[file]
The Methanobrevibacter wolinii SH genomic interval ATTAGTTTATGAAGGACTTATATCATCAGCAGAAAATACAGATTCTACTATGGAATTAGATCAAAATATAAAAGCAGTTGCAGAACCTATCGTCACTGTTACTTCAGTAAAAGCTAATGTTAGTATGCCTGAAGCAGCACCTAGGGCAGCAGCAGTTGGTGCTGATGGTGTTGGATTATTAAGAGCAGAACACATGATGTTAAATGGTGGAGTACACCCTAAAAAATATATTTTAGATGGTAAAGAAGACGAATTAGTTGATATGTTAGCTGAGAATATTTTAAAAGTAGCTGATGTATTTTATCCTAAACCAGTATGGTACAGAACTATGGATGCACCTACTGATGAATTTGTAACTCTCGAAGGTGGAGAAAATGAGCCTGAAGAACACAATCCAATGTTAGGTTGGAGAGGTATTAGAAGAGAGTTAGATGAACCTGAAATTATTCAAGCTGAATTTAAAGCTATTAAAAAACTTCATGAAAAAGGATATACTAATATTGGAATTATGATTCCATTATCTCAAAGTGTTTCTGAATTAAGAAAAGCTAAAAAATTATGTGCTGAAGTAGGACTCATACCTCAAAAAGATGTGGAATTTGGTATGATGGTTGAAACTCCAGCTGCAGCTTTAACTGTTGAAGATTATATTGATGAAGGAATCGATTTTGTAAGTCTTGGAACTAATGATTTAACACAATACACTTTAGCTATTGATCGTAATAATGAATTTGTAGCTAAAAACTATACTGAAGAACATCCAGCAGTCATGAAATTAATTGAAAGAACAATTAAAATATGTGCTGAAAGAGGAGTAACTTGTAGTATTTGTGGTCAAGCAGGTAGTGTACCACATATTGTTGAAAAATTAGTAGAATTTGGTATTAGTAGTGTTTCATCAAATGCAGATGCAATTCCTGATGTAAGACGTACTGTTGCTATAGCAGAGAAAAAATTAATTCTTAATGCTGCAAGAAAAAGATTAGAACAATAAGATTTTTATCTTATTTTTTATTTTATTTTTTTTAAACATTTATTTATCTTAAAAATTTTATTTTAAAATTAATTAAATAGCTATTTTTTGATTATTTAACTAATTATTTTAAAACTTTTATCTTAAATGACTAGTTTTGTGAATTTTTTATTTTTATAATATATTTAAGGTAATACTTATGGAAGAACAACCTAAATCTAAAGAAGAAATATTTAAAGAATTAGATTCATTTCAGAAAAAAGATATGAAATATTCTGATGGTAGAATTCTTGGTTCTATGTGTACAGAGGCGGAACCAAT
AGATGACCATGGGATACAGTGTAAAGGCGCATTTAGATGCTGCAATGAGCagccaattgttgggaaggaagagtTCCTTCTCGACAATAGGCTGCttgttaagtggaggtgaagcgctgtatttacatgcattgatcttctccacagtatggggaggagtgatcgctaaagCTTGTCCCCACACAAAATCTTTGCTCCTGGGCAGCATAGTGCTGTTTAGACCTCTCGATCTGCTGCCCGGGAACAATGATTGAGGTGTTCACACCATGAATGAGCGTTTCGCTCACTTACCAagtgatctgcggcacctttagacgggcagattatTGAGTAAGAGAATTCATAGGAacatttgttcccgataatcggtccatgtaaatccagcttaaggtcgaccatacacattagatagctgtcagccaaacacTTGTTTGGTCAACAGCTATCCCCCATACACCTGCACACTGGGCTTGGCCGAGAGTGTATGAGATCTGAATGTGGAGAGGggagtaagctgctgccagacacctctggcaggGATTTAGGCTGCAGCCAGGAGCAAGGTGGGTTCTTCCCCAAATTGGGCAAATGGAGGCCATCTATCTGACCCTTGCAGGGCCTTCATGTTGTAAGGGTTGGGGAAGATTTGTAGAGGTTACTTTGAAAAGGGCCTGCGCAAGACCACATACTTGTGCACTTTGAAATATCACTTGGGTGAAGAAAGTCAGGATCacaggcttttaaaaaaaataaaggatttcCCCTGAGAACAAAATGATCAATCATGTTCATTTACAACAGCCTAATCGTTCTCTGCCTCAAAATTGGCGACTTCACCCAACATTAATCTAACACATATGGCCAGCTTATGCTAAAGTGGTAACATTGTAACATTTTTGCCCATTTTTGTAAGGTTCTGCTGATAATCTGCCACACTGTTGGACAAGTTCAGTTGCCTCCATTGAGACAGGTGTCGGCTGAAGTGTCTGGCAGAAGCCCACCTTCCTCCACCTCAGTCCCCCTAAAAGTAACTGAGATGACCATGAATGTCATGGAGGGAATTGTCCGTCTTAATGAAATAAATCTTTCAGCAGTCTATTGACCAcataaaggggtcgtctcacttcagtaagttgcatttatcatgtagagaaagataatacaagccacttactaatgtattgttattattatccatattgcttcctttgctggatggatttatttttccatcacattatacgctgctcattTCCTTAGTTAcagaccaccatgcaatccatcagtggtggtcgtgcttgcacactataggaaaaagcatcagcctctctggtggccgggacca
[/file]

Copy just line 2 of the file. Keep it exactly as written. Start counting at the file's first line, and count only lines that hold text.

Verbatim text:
AGATGACCATGGGATACAGTGTAAAGGCGCATTTAGATGCTGCAATGAGCagccaattgttgggaaggaagagtTCCTTCTCGACAATAGGCTGCttgttaagtggaggtgaagcgctgtatttacatgcattgatcttctccacagtatggggaggagtgatcgctaaagCTTGTCCCCACACAAAATCTTTGCTCCTGGGCAGCATAGTGCTGTTTAGACCTCTCGATCTGCTGCCCGGGAACAATGATTGAGGTGTTCACACCATGAATGAGCGTTTCGCTCACTTACCAagtgatctgcggcacctttagacgggcagattatTGAGTAAGAGAATTCATAGGAacatttgttcccgataatcggtccatgtaaatccagcttaaggtcgaccatacacattagatagctgtcagccaaacacTTGTTTGGTCAACAGCTATCCCCCATACACCTGCACACTGGGCTTGGCCGAGAGTGTATGAGATCTGAATGTGGAGAGGggagtaagctgctgccagacacctctggcaggGATTTAGGCTGCAGCCAGGAGCAAGGTGGGTTCTTCCCCAAATTGGGCAAATGGAGGCCATCTATCTGACCCTTGCAGGGCCTTCATGTTGTAAGGGTTGGGGAAGATTTGTAGAGGTTACTTTGAAAAGGGCCTGCGCAAGACCACATACTTGTGCACTTTGAAATATCACTTGGGTGAAGAAAGTCAGGATCacaggcttttaaaaaaaataaaggatttcCCCTGAGAACAAAATGATCAATCATGTTCATTTACAACAGCCTAATCGTTCTCTGCCTCAAAATTGGCGACTTCACCCAACATTAATCTAACACATATGGCCAGCTTATGCTAAAGTGGTAACATTGTAACATTTTTGCCCATTTTTGTAAGGTTCTGCTGATAATCTGCCACACTGTTGGACAAGTTCAGTTGCCTCCATTGAGACAGGTGTCGGCTGAAGTGTCTGGCAGAAGCCCACCTTCCTCCACCTCAGTCCCCCTAAAAGTAACTGAGATGACCATGAATGTCATGGAGGGAATTGTCCGTCTTAATGAAATAAATCTTTCAGCAGTCTATTGACCAcataaaggggtcgtctcacttcagtaagttgcatttatcatgtagagaaagataatacaagccacttactaatgtattgttattattatccatattgcttcctttgctggatggatttatttttccatcacattatacgctgctcattTCCTTAGTTAcagaccaccatgcaatccatcagtggtggtcgtgcttgcacactataggaaaaagcatcagcctctctggtggccgggacca